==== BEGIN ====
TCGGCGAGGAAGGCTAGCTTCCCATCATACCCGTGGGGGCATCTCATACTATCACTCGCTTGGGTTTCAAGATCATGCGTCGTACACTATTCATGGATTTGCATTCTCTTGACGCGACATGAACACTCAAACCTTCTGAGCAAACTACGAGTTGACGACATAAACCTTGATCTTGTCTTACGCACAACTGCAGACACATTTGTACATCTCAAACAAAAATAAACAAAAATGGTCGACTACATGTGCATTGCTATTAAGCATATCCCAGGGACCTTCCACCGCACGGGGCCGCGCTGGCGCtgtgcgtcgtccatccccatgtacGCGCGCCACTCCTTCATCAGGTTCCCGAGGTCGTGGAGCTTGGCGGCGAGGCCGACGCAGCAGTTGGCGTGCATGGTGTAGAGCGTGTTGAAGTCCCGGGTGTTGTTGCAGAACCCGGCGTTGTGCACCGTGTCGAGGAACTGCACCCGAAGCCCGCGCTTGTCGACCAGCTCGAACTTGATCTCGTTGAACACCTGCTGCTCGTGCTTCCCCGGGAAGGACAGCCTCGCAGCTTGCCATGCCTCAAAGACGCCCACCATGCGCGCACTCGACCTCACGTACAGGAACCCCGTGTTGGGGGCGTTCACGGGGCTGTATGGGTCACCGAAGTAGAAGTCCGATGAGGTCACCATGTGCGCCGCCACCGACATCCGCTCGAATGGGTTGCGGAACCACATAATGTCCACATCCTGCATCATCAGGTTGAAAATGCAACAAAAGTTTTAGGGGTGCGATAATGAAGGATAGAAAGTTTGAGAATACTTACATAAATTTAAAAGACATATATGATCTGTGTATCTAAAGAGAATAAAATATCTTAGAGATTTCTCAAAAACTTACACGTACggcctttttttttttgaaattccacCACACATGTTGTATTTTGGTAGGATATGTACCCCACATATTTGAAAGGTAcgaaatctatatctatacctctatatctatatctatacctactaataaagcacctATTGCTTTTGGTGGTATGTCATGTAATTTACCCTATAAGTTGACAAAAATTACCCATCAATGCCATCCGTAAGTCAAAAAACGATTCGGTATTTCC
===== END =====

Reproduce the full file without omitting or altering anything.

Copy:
TCGGCGAGGAAGGCTAGCTTCCCATCATACCCGTGGGGGCATCTCATACTATCACTCGCTTGGGTTTCAAGATCATGCGTCGTACACTATTCATGGATTTGCATTCTCTTGACGCGACATGAACACTCAAACCTTCTGAGCAAACTACGAGTTGACGACATAAACCTTGATCTTGTCTTACGCACAACTGCAGACACATTTGTACATCTCAAACAAAAATAAACAAAAATGGTCGACTACATGTGCATTGCTATTAAGCATATCCCAGGGACCTTCCACCGCACGGGGCCGCGCTGGCGCtgtgcgtcgtccatccccatgtacGCGCGCCACTCCTTCATCAGGTTCCCGAGGTCGTGGAGCTTGGCGGCGAGGCCGACGCAGCAGTTGGCGTGCATGGTGTAGAGCGTGTTGAAGTCCCGGGTGTTGTTGCAGAACCCGGCGTTGTGCACCGTGTCGAGGAACTGCACCCGAAGCCCGCGCTTGTCGACCAGCTCGAACTTGATCTCGTTGAACACCTGCTGCTCGTGCTTCCCCGGGAAGGACAGCCTCGCAGCTTGCCATGCCTCAAAGACGCCCACCATGCGCGCACTCGACCTCACGTACAGGAACCCCGTGTTGGGGGCGTTCACGGGGCTGTATGGGTCACCGAAGTAGAAGTCCGATGAGGTCACCATGTGCGCCGCCACCGACATCCGCTCGAATGGGTTGCGGAACCACATAATGTCCACATCCTGCATCATCAGGTTGAAAATGCAACAAAAGTTTTAGGGGTGCGATAATGAAGGATAGAAAGTTTGAGAATACTTACATAAATTTAAAAGACATATATGATCTGTGTATCTAAAGAGAATAAAATATCTTAGAGATTTCTCAAAAACTTACACGTACggcctttttttttttgaaattccacCACACATGTTGTATTTTGGTAGGATATGTACCCCACATATTTGAAAGGTAcgaaatctatatctatacctctatatctatatctatacctactaataaagcacctATTGCTTTTGGTGGTATGTCATGTAATTTACCCTATAAGTTGACAAAAATTACCCATCAATGCCATCCGTAAGTCAAAAAACGATTCGGTATTTCC